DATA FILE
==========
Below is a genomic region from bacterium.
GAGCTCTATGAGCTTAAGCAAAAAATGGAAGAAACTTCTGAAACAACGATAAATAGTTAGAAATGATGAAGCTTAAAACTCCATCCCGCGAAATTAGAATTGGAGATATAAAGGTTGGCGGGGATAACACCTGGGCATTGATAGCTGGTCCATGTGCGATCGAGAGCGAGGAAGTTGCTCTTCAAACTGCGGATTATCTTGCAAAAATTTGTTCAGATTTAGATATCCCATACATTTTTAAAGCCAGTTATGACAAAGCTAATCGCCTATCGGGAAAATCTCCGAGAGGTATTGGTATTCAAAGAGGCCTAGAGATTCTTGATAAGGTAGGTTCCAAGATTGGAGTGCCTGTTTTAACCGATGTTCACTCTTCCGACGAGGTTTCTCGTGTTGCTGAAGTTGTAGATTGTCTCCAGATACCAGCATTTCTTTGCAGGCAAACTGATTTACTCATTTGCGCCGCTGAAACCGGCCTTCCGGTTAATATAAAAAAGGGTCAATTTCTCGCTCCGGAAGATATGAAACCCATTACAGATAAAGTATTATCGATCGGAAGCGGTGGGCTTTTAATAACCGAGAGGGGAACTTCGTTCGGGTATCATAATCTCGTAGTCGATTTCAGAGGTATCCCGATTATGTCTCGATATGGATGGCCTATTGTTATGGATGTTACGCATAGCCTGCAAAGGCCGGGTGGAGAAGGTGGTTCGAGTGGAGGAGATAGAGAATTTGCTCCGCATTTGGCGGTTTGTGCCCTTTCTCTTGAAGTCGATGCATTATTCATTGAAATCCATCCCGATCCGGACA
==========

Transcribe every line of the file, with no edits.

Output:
Below is a genomic region from bacterium.
GAGCTCTATGAGCTTAAGCAAAAAATGGAAGAAACTTCTGAAACAACGATAAATAGTTAGAAATGATGAAGCTTAAAACTCCATCCCGCGAAATTAGAATTGGAGATATAAAGGTTGGCGGGGATAACACCTGGGCATTGATAGCTGGTCCATGTGCGATCGAGAGCGAGGAAGTTGCTCTTCAAACTGCGGATTATCTTGCAAAAATTTGTTCAGATTTAGATATCCCATACATTTTTAAAGCCAGTTATGACAAAGCTAATCGCCTATCGGGAAAATCTCCGAGAGGTATTGGTATTCAAAGAGGCCTAGAGATTCTTGATAAGGTAGGTTCCAAGATTGGAGTGCCTGTTTTAACCGATGTTCACTCTTCCGACGAGGTTTCTCGTGTTGCTGAAGTTGTAGATTGTCTCCAGATACCAGCATTTCTTTGCAGGCAAACTGATTTACTCATTTGCGCCGCTGAAACCGGCCTTCCGGTTAATATAAAAAAGGGTCAATTTCTCGCTCCGGAAGATATGAAACCCATTACAGATAAAGTATTATCGATCGGAAGCGGTGGGCTTTTAATAACCGAGAGGGGAACTTCGTTCGGGTATCATAATCTCGTAGTCGATTTCAGAGGTATCCCGATTATGTCTCGATATGGATGGCCTATTGTTATGGATGTTACGCATAGCCTGCAAAGGCCGGGTGGAGAAGGTGGTTCGAGTGGAGGAGATAGAGAATTTGCTCCGCATTTGGCGGTTTGTGCCCTTTCTCTTGAAGTCGATGCATTATTCATTGAAATCCATCCCGATCCGGACA